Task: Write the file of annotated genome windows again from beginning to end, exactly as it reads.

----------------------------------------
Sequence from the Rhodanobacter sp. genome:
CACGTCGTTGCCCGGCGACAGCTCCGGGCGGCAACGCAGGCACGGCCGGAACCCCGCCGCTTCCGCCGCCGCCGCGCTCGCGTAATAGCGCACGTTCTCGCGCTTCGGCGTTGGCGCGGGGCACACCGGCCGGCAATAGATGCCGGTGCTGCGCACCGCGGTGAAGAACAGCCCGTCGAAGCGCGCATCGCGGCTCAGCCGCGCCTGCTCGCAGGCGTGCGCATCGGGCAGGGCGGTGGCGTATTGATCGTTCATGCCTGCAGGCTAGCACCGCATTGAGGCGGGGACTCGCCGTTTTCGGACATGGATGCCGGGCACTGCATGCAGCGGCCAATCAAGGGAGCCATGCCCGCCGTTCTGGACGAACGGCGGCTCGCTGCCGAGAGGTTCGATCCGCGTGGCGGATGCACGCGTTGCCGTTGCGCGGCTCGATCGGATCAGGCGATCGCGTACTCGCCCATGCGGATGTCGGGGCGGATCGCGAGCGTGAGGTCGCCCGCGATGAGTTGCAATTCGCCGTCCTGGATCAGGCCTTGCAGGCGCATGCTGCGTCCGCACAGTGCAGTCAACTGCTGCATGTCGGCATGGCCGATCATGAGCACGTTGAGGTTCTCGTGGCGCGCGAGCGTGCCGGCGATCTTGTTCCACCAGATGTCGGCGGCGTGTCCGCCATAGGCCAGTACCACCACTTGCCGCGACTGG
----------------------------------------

Sequence from the Rhodanobacter sp. genome:
CACGTCGTTGCCCGGCGACAGCTCCGGGCGGCAACGCAGGCACGGCCGGAACCCCGCCGCTTCCGCCGCCGCCGCGCTCGCGTAATAGCGCACGTTCTCGCGCTTCGGCGTTGGCGCGGGGCACACCGGCCGGCAATAGATGCCGGTGCTGCGCACCGCGGTGAAGAACAGCCCGTCGAAGCGCGCATCGCGGCTCAGCCGCGCCTGCTCGCAGGCGTGCGCATCGGGCAGGGCGGTGGCGTATTGATCGTTCATGCCTGCAGGCTAGCACCGCATTGAGGCGGGGACTCGCCGTTTTCGGACATGGATGCCGGGCACTGCATGCAGCGGCCAATCAAGGGAGCCATGCCCGCCGTTCTGGACGAACGGCGGCTCGCTGCCGAGAGGTTCGATCCGCGTGGCGGATGCACGCGTTGCCGTTGCGCGGCTCGATCGGATCAGGCGATCGCGTACTCGCCCATGCGGATGTCGGGGCGGATCGCGAGCGTGAGGTCGCCCGCGATGAGTTGCAATTCGCCGTCCTGGATCAGGCCTTGCAGGCGCATGCTGCGTCCGCACAGTGCAGTCAACTGCTGCATGTCGGCATGGCCGATCATGAGCACGTTGAGGTTCTCGTGGCGCGCGAGCGTGCCGGCGATCTTGTTCCACCAGATGTCGGCGGCGTGTCCGCCATAGGCCAGTACCACCACTTGCCGCGACTGG